re: Why I use SQL Common Table Expressions (CTEs) VIEW POST


Other drawbacks:

  • You are transferring an application logic from an app server to DB server. If your DB server has 1-2 CPUs do not expect improvement in real world scenarios.
  • Scaling application servers (by deploying another staleless node behind a load balancer) is waaaay much easier than scaling a DB horizontally in case you experience performance issue due to all calculations happening on the DB server. In case of scaled DB service you would need to synchronize the data and make sure a transaction does not finish unless all nodes in a cluster have written data to disk or at least a transaction log) causing unnecessary latency for all DB queries, even those not related to your CTEs.
  • You may actually cause a transfer of much more data than if would do the operation in a memory of an application server. If you pull 2 tables, 1000 rows each and do the join on the app server your data transfer equals roughly 2000 * avg row size. Do that on the server and the result may be in the worst case a cartesian product of all rows for each JOIN operation, that might be 10 000 rows for one JOIN.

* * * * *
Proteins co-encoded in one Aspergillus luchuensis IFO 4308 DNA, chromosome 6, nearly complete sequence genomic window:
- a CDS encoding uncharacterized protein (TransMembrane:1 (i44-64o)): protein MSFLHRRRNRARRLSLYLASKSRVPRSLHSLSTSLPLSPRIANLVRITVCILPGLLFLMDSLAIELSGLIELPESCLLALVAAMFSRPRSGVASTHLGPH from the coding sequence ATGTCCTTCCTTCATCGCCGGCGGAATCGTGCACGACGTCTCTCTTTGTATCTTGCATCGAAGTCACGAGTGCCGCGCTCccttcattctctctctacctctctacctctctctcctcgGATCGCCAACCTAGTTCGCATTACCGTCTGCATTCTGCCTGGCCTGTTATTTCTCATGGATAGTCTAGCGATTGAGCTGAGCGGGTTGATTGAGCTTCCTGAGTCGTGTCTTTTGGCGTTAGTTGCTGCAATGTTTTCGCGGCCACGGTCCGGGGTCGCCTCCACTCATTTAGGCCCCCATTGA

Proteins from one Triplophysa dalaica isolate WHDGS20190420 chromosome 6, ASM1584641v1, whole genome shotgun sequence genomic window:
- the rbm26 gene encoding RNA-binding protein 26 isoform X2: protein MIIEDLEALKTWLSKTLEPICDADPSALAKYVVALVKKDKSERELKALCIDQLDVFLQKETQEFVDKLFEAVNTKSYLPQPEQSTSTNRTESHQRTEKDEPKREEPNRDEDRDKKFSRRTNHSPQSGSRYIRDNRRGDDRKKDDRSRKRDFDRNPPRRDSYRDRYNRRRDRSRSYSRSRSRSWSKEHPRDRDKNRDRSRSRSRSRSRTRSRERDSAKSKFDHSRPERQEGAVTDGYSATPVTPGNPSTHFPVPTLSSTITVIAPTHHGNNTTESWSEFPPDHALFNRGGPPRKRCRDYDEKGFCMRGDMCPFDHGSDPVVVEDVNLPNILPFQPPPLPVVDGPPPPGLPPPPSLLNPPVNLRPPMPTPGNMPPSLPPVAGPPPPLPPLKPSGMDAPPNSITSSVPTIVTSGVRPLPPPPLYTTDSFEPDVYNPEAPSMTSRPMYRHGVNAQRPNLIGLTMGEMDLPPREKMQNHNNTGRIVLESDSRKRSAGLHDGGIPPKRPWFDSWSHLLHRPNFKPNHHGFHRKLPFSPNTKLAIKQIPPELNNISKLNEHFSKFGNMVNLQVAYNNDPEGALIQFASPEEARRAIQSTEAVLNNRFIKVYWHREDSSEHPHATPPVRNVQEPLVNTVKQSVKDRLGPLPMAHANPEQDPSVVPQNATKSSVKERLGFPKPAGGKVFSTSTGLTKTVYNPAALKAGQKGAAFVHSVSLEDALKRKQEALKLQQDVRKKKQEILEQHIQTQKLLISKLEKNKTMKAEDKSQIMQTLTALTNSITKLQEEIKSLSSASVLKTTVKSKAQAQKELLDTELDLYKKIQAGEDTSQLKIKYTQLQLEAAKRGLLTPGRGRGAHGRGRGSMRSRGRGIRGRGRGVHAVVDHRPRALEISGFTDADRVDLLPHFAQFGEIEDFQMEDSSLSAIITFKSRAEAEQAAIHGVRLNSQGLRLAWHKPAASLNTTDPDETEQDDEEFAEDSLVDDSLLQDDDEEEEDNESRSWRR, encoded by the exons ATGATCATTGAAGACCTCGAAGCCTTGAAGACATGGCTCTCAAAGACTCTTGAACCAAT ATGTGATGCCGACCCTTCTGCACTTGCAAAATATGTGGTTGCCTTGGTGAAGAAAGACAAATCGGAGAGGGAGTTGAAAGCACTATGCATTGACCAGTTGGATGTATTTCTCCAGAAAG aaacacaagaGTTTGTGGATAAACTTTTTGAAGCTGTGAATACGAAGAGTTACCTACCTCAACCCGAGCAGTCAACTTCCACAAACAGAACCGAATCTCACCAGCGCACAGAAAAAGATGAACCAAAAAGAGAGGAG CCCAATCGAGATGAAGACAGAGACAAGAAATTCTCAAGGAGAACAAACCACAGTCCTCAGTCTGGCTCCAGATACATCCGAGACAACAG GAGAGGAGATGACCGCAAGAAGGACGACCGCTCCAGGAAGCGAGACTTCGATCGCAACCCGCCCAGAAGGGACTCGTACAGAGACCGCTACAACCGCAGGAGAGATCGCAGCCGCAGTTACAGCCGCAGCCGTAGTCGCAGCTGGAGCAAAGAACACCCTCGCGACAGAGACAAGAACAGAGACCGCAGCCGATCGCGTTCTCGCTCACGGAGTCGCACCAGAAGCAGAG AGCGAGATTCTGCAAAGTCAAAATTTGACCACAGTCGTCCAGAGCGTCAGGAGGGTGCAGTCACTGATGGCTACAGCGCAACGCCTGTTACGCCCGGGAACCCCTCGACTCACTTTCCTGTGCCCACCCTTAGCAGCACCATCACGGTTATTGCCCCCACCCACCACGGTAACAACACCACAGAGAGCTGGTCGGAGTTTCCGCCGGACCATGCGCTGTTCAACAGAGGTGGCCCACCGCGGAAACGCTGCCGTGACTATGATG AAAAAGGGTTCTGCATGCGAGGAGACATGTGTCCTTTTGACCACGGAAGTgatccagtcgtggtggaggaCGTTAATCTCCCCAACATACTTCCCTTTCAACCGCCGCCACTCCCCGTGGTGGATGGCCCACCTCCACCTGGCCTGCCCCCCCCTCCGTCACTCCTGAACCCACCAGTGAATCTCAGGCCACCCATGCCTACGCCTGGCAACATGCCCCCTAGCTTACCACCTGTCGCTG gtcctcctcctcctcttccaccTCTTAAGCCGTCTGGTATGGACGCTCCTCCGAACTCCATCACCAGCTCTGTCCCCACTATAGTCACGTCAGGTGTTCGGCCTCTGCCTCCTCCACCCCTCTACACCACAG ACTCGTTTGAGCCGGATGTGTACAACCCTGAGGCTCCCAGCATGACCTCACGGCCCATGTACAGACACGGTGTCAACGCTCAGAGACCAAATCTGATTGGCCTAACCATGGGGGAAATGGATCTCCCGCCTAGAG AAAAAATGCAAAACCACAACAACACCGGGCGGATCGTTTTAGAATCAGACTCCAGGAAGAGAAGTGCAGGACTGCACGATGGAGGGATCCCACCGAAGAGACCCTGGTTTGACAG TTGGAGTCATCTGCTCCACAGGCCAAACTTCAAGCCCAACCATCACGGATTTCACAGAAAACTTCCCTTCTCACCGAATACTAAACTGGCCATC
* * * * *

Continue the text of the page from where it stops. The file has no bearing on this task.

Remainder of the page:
I think those are valid concerns for application development when users will be hitting your database with this query 100's or 1000's of times. In that case, you probably have the right to ask for another table or some other optimization.

The case that @helenanders26 is talking about here is more for an analyst that may not have to write privileges to the database and is not likely hammering it with the power of every user of the application. The main point is that it greatly improves readability.

Both are great points but from different perspectives.


Sure, this would be of concern if you need to implement reporting on top of a live database performing OLTP workloads. If you have the benefit of a dedicated database/server these points, except the data transfer amplification, should not have any negative impact.

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